I'm baaaaaack! After quite a hiatus, during which much has happened, but myself and a friend were in the recording studio to make an album. Thought you fine folks would like a sample. This is a traditional song in the Irish language called "An Spealadoir", or the Hay cutter. My friend and I joke that of all the big songs in the Irish tradition about shipwrecks, wars, love lost and emigration, she managed to pick a song about cutting grass. Enjoy!
A day late for St. Patrick's Day, but here's an Irish tune. Not quite as triplet-y as you'd hear it from a bona fide Celtic player.
It's almost December, so it's time for this classic holiday song, originally by the Pogues with Kirsty MacColl! [more inside]
My version of Turlough O'Carolan's tune John Irwin, for fingerstyle guitar. [more inside]
An Irish traditional tune - a slip jig - played in clawhammer banjo style on the guitar. [more inside]
A song I did for a competition two weeks ago. [more inside]
Just released. In time for St Patrick's Day - a song about the Chicago South Side Irish. You can also see it on Youtube. Video features vintage photos. Cheers! *Lyrics are NSFW *
A new song by The Peter O'Tooles. [more inside]
The spate of suicides by bullied gay teens has been weighing heavily on me; here's a song from my Celtic punk band The Peter O'Tooles on the subject. [more inside]
A rehearsal demo for my Irish-American garage band, The Peter O'Tooles; revised from an earlier version. [more inside]
A rehearsal demo of a rejiggered older song, meant for my Irish-American garage band, The Peter O'Tooles. [more inside]
A whole lot of naughty in two minutes in this practice demo for my Irish-American band, The Peter O'Tooles. [more inside]
Another rehearsal demo for my Irish-American band, the Peter O'Tooles. This one is a bit naughty. Apologies to anybody actually from Bangor. [more inside]
A practice demo of a song arranged for my Irish-American band, The Peter O'Tooles. [more inside]
The demo of a reworked version of an older song, arranged for my Irish-American band, The Peter O'Tooles. [more inside]
Who's getting wasted today? I said Who's Getting Wasted?! Well alright!! Hope you're drinking lots of green beer, remember to tip your bartenders. We've been Tam and the Shanters, thanks for coming out tonight! [more inside]
A very rough demo of a new song for the Peter O'Tooles about a remarkable man. [more inside]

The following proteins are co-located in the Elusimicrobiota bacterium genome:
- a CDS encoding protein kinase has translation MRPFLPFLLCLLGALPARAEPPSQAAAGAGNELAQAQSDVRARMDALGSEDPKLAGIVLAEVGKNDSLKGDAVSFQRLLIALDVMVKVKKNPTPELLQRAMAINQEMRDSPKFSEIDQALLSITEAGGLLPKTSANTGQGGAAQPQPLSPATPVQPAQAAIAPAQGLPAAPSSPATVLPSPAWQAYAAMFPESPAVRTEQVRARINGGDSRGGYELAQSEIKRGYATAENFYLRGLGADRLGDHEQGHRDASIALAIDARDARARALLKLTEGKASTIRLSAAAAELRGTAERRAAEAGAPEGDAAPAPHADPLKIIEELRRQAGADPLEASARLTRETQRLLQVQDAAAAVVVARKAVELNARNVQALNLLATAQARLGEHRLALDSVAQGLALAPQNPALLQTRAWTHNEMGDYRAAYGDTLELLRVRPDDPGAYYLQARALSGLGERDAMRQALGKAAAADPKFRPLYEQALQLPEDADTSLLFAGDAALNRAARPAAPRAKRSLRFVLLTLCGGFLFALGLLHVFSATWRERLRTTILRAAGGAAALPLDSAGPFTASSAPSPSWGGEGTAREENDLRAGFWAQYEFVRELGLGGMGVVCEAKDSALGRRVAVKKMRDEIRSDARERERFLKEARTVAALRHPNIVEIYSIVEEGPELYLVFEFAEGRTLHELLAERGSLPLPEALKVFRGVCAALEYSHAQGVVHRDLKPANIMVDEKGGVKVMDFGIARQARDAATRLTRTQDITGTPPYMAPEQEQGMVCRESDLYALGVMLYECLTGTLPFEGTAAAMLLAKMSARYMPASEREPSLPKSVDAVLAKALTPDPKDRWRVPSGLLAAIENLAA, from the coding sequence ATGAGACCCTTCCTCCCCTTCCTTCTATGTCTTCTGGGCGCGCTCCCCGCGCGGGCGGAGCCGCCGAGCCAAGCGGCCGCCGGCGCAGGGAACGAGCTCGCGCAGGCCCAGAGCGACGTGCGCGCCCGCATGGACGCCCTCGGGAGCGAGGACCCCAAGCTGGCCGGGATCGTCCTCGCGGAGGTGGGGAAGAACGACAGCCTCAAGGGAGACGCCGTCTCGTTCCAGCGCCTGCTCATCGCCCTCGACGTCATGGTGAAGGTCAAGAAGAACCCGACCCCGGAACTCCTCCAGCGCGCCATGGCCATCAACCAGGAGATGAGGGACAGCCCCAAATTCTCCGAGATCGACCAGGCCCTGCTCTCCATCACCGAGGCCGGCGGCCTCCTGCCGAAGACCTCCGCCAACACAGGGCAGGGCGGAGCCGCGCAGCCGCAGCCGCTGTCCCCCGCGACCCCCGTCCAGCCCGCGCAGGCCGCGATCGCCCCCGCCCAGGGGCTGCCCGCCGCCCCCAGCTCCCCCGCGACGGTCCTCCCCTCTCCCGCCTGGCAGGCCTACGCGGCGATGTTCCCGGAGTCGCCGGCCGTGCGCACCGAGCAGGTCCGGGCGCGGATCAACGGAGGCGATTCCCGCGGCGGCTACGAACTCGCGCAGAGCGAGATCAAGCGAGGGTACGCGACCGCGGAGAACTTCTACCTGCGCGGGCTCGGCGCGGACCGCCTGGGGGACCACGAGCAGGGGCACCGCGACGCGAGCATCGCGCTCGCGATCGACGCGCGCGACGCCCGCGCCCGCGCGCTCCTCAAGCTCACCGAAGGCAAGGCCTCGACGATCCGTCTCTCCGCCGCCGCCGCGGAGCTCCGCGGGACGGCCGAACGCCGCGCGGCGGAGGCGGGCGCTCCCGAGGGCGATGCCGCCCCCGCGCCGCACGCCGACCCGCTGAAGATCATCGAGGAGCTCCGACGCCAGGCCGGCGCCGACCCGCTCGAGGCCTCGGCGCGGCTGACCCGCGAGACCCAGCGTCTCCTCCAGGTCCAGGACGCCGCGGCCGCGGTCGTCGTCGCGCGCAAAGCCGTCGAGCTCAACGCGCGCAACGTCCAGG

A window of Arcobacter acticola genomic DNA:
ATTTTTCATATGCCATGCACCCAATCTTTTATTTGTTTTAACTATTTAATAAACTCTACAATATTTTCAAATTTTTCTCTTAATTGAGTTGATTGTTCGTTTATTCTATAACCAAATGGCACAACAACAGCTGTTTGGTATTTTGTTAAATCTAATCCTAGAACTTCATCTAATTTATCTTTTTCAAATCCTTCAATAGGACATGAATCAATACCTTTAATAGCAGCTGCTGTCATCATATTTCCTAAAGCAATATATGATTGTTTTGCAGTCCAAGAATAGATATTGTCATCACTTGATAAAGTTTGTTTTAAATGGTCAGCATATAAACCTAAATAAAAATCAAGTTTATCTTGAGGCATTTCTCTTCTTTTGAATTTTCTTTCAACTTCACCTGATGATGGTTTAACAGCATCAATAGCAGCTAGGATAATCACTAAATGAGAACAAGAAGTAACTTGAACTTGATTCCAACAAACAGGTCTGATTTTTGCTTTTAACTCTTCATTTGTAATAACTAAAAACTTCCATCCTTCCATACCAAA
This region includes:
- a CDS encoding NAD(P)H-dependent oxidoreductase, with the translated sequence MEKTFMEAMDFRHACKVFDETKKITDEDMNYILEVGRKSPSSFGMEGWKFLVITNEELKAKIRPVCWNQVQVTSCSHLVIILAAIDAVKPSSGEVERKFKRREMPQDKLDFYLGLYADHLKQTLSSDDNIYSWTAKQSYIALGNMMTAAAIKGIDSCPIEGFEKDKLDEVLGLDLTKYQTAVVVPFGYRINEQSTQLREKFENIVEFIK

A song for the Peter O'Tooles about a famous river in Northern Ireland, although it is conceivable that there is some additional, and less savory, meaning to the song. [more inside]
An Irish air for the Peter O'Tooles about the unintended and disappointed effect of too much alcohol on an amorous evening. [more inside]
A drinking song in waltz time for the Peter O'Tooles, telling a tale of semi-sober pub hookups; loosely borrowed from "Irish Lullabye." [more inside]
A song for the Peter O'Tooles where I seem to be using the names of locations in Ireland as a metaphor for oral sex, which I am sure they don't appreciate and for which I apologize. [more inside]
A love song, and, possibly, an extremely flithy one; second song for the Peter O'Tooles. [more inside]
The first song for my new Irish band, The Peter O'Tooles, about a comely young woman from Derry and her desirable fruits. [more inside]
Adapted from a poem by James Joyce, from his collection "Chamber Music." [more inside]
A rewrite of a traditional bawdy song about an untoward way to make money. [more inside]
Am Irish-styled song about a girl for a brass quartet, harmonica, and a big bass drum. [more inside]
A St. Patrick's Day song from my pierced and tattooed puppet, Sailor Martin. [more inside]
Part of my old songs series, where I do lo-fi recordings of songs written years and sometimes decades ago. This one is a sort-of Irish folksong about a very mean man. [more inside]
A classic. On mandolin. What more could you want? Nice and short to boot. [more inside]
My take on this wonderful Irish Gaelic song, which I learned from Clannad, and which was written by Diarmuid MacDiarmada. Donegaler Mefites, please don't kill me if I've mangled the pronunciation! [more inside]
Not written by me, a song I learned ages ago in Ireland. Not much is known of where it comes from, apart from having been collected from Bess Cronin 30 years ago. I learned it from Phil Callery. I love this song for its soaring melody line; you really do imagine you're standing at the top of a mountain!
You people are dangerous for my ego. Something a bit different now; a song in praise of my hometown of Ottawa, Ontario. This song was written for the 175th anniversary of the construction of the Rideau Canal. The tune is by a well-known local Irish musician, Frank Cassidy. This tune has a two-octave-and-a-note range, folks. Don't try this at home.
A cover of the Rory Gallagher track. I decided to learn this tune instead of doing some proper work today. I think I definitely need to find where I put that pop shield....
A wonderfully sloppy version of an old Irish folk tune, recorded for the laugh, wherin an old man goes into a pub and is told to hit the road until he produces a shilling and is told to stay til morning!
Fingerstyle arrangement of a trad tune, features backing violin by Gretchen Lohse.